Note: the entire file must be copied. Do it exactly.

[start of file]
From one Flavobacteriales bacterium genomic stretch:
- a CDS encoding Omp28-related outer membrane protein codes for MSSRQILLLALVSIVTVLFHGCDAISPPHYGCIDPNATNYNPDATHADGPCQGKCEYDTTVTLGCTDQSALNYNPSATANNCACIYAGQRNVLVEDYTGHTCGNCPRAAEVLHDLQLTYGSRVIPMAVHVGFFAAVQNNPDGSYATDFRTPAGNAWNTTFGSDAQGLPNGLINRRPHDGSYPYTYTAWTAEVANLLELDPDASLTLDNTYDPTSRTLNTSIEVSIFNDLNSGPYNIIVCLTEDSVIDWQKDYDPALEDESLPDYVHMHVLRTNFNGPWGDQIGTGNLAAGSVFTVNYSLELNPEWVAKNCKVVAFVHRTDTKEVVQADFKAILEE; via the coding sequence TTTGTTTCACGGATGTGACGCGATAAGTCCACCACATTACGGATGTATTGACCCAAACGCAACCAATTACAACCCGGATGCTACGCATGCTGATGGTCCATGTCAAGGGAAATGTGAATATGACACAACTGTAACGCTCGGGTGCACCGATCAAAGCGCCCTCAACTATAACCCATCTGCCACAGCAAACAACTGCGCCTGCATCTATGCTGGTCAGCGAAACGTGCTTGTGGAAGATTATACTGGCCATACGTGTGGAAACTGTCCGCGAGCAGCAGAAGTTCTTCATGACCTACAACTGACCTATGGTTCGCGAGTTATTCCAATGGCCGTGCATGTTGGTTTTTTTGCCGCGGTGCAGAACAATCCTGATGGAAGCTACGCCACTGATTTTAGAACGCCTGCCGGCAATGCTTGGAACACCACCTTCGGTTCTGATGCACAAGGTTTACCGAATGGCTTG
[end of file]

From one Flavobacteriales bacterium genomic stretch:
- a CDS encoding Omp28-related outer membrane protein codes for MSSRQILLLALVSIVTVLFHGCDAISPPHYGCIDPNATNYNPDATHADGPCQGKCEYDTTVTLGCTDQSALNYNPSATANNCACIYAGQRNVLVEDYTGHTCGNCPRAAEVLHDLQLTYGSRVIPMAVHVGFFAAVQNNPDGSYATDFRTPAGNAWNTTFGSDAQGLPNGLINRRPHDGSYPYTYTAWTAEVANLLELDPDASLTLDNTYDPTSRTLNTSIEVSIFNDLNSGPYNIIVCLTEDSVIDWQKDYDPALEDESLPDYVHMHVLRTNFNGPWGDQIGTGNLAAGSVFTVNYSLELNPEWVAKNCKVVAFVHRTDTKEVVQADFKAILEE; via the coding sequence TTTGTTTCACGGATGTGACGCGATAAGTCCACCACATTACGGATGTATTGACCCAAACGCAACCAATTACAACCCGGATGCTACGCATGCTGATGGTCCATGTCAAGGGAAATGTGAATATGACACAACTGTAACGCTCGGGTGCACCGATCAAAGCGCCCTCAACTATAACCCATCTGCCACAGCAAACAACTGCGCCTGCATCTATGCTGGTCAGCGAAACGTGCTTGTGGAAGATTATACTGGCCATACGTGTGGAAACTGTCCGCGAGCAGCAGAAGTTCTTCATGACCTACAACTGACCTATGGTTCGCGAGTTATTCCAATGGCCGTGCATGTTGGTTTTTTTGCCGCGGTGCAGAACAATCCTGATGGAAGCTACGCCACTGATTTTAGAACGCCTGCCGGCAATGCTTGGAACACCACCTTCGGTTCTGATGCACAAGGTTTACCGAATGGCTTG